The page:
Equifax fuels journey to Net Zero through cloud-native transformation

December 09, 2022

Financial Times highlights data industry’s impact on sustainability in dialogue with Equifax, Google Cloud and Ovo Energy

Equifax is gaining traction against its commitment to reach Net Zero greenhouse gas (GHG) emissions by 2040. One of the key drivers reducing emissions is the company’s cloud-native transformation – moving its technology to the cloud for increased security, speed and agile innovation. In a recent Financial Times Global Boardroom Conference, Chief Product, Data, Analytics and Technology Officer Bryson Koehler shared perspectives from Equifax’s environmental journey.

The panel was part of a multi-day dialogue on strategies for sustainable growth in times of geopolitical and economic disruption. Moderator Malcolm Moore, Editor, Financial Times, led the conversation with Koehler and his fellow panelists, Justin Keeble, Managing Director of Global Sustainability at Google Cloud, and Christina Scott, Chief Product and Technology Officer at Ovo Energy. The cross-sector leaders discussed the environmental impacts of data and how technology can make a significant impact toward sustainability goals. 

For Equifax, rebuilding its applications in the cloud is a critical part of its environmental strategy. Data centers make up approximately 50% of the company’s total scope 1 and 2 emissions, net of renewable energy. 

“We see Cloud as a key piece of our carbon plan,” Koehler said. “For us to reach our goals by 2040, Cloud is a massive piece of how we will get there.” 

As a part of the company’s initiative to rebuild its applications in the Equifax Cloud, it has decommissioned 19 data centers to date, including 7 decommissions in 2022. 

Carbon Savings from Cloud Computing 

“You have to think about your carbon inventory almost like you would think about your traditional CMDB (configuration management database) or ITAM (IT asset management) inventory in a traditional IT shop,” Koehler said. “This is just now another attribute of data against that inventory, against that footprint.”

Leveraging an “infrastructure as code” strategy, Equifax has been moving all its workloads to an integrated data fabric in a secure cloud environment. Cloud computing is now changing the environmental landscape, in Koehler’s view.

“Cloud compute, as an infrastructure, has to be seen as the next version of a utility,” Koehler said. “In the past, neighborhoods and factories would build their own power plants, and that turned out to be highly inefficient. It was much better for utilities to form and to create power at scale.”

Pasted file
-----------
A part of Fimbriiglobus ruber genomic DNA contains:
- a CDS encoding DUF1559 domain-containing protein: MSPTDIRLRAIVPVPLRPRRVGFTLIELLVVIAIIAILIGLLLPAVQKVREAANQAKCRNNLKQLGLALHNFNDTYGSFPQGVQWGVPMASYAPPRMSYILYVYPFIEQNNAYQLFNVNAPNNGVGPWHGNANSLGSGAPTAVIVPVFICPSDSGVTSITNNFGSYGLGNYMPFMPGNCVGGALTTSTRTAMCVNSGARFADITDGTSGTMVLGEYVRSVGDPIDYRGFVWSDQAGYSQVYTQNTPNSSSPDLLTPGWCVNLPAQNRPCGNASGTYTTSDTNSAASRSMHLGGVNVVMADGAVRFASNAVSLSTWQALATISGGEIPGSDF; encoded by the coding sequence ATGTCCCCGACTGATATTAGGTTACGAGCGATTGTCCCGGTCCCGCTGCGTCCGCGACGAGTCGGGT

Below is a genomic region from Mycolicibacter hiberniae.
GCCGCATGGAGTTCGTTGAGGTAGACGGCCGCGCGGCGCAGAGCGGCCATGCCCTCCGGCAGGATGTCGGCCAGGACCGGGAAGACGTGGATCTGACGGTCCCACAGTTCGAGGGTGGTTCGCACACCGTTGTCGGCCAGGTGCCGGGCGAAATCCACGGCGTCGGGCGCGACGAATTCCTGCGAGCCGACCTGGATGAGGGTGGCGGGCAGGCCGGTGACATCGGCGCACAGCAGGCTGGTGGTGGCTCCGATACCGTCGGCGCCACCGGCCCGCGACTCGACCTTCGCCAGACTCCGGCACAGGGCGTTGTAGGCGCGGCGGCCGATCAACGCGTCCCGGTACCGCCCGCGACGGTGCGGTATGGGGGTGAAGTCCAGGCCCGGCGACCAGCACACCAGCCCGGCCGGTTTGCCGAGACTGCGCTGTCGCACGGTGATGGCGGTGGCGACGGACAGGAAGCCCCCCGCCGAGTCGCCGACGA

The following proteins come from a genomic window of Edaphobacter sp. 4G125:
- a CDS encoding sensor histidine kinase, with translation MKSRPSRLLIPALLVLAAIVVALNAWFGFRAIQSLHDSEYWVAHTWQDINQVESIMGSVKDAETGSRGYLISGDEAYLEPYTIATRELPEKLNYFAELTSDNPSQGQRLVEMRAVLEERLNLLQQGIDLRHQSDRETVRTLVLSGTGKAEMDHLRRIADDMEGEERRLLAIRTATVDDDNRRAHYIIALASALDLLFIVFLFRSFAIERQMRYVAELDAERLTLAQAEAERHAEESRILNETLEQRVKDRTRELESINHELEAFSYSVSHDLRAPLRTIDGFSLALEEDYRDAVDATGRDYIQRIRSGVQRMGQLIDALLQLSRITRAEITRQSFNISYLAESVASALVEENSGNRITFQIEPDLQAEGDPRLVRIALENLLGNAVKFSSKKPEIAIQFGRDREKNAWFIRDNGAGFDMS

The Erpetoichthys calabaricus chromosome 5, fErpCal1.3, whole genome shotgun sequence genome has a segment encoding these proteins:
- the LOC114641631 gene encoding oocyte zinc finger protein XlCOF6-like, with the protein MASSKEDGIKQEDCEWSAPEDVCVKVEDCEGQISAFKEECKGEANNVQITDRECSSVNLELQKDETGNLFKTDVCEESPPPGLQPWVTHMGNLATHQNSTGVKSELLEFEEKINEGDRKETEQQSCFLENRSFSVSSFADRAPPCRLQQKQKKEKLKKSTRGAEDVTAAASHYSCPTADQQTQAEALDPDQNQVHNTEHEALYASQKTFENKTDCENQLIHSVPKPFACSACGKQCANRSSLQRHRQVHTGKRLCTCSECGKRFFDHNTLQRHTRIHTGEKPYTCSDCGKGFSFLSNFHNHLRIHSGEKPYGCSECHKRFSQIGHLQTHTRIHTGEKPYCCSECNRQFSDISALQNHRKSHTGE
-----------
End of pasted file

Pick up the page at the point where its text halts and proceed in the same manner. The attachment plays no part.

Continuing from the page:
For Koehler, working with hyperscalers such as Google Cloud and AWS is an efficient way to leverage data centers in multiple global regions. Public cloud providers can accelerate Equifax’s pace of product innovation while also reducing its carbon footprint.

 “You can follow the sun and move your workloads to places where it’s an overnight hour and there’s more capacity available.” Koehler said. “That creates more efficiency, more utilization of the equipment that’s been deployed. Because it’s not just about power [usage] – but think about all of the waste from [hardware] that’s created and has to be disposed of. ” 

Running an efficient cloud data operation is a vast undertaking, but the same energy-savings principles apply from the consumer world. 

“Charging our cars overnight maximizes the utility grid on a 24/7 clock, and we can now do the same with our compute workloads by moving them around the world,” Koehler added.  

Real-World Results 

Beyond leveraging the cloud for energy efficiency, Koehler highlighted the key role that Equifax plays in supporting energy savings in people’s day-to-day lives. 

“Ensuring that we can help that bank or car company extend that loan or that lease — so that person can upgrade their 12-year-old car to something that’s more modern, more efficient, or maybe even an EV — is actually part of that whole [sustainability] cycle,” he said.  

 Equifax’s sustainability plan is already showing results. Its combined scope 1 and 2 GHG emissions have decreased each year since 2019, with an approximate 13.5% decrease between 2019 and 2021. 

 To see how its cloud-based operations are tracking, Equifax ran a “what-if scenario” to compare its recent efficiencies on cloud to the carbon outputs that would have been generated by legacy technology. The result: the company estimates that last year, its use of the cloud avoided approximately 6,000 metric tons that would have been produced by the same work from an onsite data center. The volume of avoided emissions continues to increase with each application migrated to the cloud. 

Sustainability and digital transformation are ranked as high priorities for businesses around the world. Both are serious endeavors that require investment, shared commitment and, most importantly, behavior changes at the individual level. 

For companies setting out on the road to Net Zero, Koehler suggests an optimistic approach. 

“Don’t make [sustainability efforts] some sort of checklist or spreadsheet or something that becomes a laborious thing,” Koehler said. “Make it something fun and exciting so that people feel like they are really achieving something. You can visualize it and find ways to use it as a competitive advantage. If you do that, you get that flywheel turning – and that becomes where real change happens.” 

Read more about how the cloud is driving sustainability in financial services and Equifax’s environment and energy strategy.


Bryson Koehler, Equifax Chief Product, Data, Analytics and Technology Officer, speaks on the Financial Times The Global Boardroom panel on “Data and Sustainability: A new path to competitive advantage?” Footage provided by Financial Times Live.